In telecommunications, broadband is the wide-bandwidth data transmission that exploits signals at a wide spread of frequencies or several different simultaneous frequencies, and is used in fast internet connections. The medium can be coaxial cable, optical fiber, wireless Internet (radio), twisted pair, or satellite.
Originally used to mean ‘using a wide-spread frequency’ and for services that were analog at the lowest level, nowadays in the context of Internet access, ‘broadband’ is often used to mean any high-speed Internet access that is seemingly always ‘on’ and is faster than dial-up access over traditional analog or ISDN PSTN services.
The ideal telecommunication network has the following characteristics: broadband, multi-media, multi-point, multi-rate and economical implementation for a diversity of services (multi-services). The Broadband Integrated Services Digital Network (B-ISDN) was planned to provide these characteristics. Asynchronous Transfer Mode (ATM) was promoted as a target technology for meeting these requirements.
Different criteria for "broad" have been applied in different contexts and at different times. Its origin is in physics, acoustics, and radio systems engineering, where it had been used with a meaning similar to "wideband", or in the context of audio noise reduction systems, where it indicated a single-band rather than a multiple-audio-band system design of the compander. Later, with the advent of digital telecommunications, the term was mainly used for transmission over multiple channels. Whereas a passband signal is also modulated so that it occupies higher frequencies (compared to a baseband signal which is bound to the lowest end of the spectrum, see line coding), it is still occupying a single channel. The key difference is that what is typically considered a broadband signal in this sense is a signal that occupies multiple (non-masking, orthogonal) passbands, thus allowing for much higher throughput over a single medium but with additional complexity in the transmitter/receiver circuitry.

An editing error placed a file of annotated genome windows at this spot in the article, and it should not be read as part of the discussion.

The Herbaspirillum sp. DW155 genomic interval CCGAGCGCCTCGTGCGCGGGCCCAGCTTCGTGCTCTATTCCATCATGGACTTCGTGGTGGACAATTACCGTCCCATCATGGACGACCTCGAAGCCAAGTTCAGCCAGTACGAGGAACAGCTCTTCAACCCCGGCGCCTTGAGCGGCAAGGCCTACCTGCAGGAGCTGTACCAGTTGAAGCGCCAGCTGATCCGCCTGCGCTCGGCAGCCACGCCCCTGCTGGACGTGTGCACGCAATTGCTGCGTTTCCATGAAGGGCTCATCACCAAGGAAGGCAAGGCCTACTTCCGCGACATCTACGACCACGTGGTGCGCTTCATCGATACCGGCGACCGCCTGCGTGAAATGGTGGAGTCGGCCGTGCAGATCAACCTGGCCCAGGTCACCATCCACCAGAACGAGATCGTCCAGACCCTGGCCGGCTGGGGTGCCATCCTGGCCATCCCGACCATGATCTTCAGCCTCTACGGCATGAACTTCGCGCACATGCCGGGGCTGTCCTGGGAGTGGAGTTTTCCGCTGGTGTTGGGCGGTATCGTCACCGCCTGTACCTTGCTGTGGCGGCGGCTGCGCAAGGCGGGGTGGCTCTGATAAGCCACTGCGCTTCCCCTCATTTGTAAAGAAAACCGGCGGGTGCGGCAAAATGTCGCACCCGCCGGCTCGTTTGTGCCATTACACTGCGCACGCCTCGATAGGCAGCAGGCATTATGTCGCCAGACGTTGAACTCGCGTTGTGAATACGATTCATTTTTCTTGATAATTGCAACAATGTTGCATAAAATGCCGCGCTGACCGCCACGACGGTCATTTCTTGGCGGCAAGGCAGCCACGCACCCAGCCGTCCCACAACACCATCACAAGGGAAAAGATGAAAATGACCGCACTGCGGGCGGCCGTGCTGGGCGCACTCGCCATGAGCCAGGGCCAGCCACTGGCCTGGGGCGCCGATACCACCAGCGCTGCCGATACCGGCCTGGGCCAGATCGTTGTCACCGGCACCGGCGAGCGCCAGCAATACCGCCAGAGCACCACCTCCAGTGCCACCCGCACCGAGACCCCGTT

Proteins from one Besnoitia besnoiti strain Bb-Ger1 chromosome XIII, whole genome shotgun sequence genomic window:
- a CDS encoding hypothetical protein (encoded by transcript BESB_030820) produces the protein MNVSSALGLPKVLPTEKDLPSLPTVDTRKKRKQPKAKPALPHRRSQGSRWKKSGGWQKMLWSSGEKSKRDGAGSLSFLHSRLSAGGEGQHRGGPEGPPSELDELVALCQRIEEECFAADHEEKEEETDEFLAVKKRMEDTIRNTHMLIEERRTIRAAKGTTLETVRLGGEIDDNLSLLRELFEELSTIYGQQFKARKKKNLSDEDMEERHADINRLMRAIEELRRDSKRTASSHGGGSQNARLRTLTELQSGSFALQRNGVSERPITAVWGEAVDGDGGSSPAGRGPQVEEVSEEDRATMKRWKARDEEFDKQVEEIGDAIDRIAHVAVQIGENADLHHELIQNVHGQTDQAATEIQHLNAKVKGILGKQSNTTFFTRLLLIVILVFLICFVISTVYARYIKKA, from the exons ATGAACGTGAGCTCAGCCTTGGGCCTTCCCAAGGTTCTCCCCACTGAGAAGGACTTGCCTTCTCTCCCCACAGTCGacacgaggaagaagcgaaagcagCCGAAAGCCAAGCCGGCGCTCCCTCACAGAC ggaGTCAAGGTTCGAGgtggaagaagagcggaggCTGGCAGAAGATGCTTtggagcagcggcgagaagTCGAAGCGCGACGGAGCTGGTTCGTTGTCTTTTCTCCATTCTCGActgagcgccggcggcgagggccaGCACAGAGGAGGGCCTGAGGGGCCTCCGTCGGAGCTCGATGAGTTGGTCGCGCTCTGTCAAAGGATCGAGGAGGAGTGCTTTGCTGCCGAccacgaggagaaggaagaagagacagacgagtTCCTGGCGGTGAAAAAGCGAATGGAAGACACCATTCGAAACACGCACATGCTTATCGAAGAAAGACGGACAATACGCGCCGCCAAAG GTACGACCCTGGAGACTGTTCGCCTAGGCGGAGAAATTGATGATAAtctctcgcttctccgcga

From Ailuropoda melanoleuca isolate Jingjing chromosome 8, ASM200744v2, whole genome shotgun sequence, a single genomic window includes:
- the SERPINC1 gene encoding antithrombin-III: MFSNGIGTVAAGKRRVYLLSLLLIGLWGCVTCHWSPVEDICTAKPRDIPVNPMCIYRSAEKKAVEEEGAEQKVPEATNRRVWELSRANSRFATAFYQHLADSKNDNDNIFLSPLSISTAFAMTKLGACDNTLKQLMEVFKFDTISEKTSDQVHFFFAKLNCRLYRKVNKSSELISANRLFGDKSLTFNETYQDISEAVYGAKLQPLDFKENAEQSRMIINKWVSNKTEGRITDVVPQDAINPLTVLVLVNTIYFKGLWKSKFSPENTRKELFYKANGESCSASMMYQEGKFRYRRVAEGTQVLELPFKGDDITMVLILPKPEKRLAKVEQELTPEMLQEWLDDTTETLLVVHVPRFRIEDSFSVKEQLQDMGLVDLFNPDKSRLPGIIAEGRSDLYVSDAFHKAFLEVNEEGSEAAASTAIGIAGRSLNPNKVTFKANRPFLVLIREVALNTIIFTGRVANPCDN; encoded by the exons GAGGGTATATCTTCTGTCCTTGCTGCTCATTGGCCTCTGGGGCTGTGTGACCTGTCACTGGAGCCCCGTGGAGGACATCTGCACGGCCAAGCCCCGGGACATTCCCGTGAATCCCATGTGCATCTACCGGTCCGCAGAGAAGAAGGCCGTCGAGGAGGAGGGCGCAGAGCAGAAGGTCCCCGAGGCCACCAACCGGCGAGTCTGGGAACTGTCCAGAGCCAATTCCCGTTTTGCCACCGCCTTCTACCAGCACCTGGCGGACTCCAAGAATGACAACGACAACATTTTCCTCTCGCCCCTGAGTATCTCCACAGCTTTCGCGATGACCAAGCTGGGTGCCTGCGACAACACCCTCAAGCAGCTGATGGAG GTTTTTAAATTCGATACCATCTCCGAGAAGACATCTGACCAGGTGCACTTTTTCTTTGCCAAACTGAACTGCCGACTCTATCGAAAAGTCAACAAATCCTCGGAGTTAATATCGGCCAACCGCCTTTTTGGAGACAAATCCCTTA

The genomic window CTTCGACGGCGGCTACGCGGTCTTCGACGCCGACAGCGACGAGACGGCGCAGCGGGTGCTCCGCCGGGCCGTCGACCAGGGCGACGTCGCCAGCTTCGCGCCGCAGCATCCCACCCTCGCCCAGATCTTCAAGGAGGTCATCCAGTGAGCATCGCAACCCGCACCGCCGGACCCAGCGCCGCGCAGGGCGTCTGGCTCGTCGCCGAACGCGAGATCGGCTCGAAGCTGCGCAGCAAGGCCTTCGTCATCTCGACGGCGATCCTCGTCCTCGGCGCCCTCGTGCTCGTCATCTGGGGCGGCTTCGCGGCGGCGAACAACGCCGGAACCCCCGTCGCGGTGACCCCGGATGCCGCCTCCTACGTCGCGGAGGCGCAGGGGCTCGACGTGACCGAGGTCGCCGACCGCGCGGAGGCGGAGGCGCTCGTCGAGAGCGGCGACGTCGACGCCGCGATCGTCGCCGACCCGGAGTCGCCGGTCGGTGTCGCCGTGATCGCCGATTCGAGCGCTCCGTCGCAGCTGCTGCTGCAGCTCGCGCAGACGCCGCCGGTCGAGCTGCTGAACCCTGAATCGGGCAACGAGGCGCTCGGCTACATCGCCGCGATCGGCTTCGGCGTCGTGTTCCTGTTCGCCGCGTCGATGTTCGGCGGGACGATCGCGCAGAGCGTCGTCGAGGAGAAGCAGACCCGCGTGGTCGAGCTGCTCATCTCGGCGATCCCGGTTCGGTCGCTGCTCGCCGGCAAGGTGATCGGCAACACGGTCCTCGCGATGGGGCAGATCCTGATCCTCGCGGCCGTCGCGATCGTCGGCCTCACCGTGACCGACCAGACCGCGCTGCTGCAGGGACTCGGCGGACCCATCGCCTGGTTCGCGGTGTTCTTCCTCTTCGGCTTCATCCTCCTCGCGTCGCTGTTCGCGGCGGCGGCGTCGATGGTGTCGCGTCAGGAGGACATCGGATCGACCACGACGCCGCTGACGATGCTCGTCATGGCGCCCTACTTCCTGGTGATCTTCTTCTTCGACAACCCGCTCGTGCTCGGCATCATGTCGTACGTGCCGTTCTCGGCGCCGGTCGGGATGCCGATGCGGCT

The term became popularized through the 1990s as a marketing term for Internet access that was faster than dial-up access (dial-up being typically limited to a maximum of 56 kbit/s). This meaning is only distantly related to its original technical meaning.
Since 1999, broadband Internet access has been a factor in public policy. In that year, at the World Trade Organization Biannual Conference called “Financial Solutions to Digital Divide” in Seattle, the term “Meaningful Broadband” was introduced to the world leaders, leading to the activation of a movement to close the digital divide. Fundamental aspects of this movement are to suggest that the equitable distribution of broadband is a fundamental human right.
Personal computing facilitated easy access, manipulation, storage, and exchange of information, and required reliable data transmission. Communicating documents by images and the use of high-resolution graphics terminals provided a more natural and informative mode of human interaction than do voice and data alone. Video teleconferencing enhances group interaction at a distance. High-definition entertainment video improves the quality of pictures, but requires much higher transmission rates.
These new data transmission requirements may require new transmission means other than the present overcrowded radio spectrum. A modern telecommunications network (such as the broadband network) must provide all these different services (multi-services) to the user.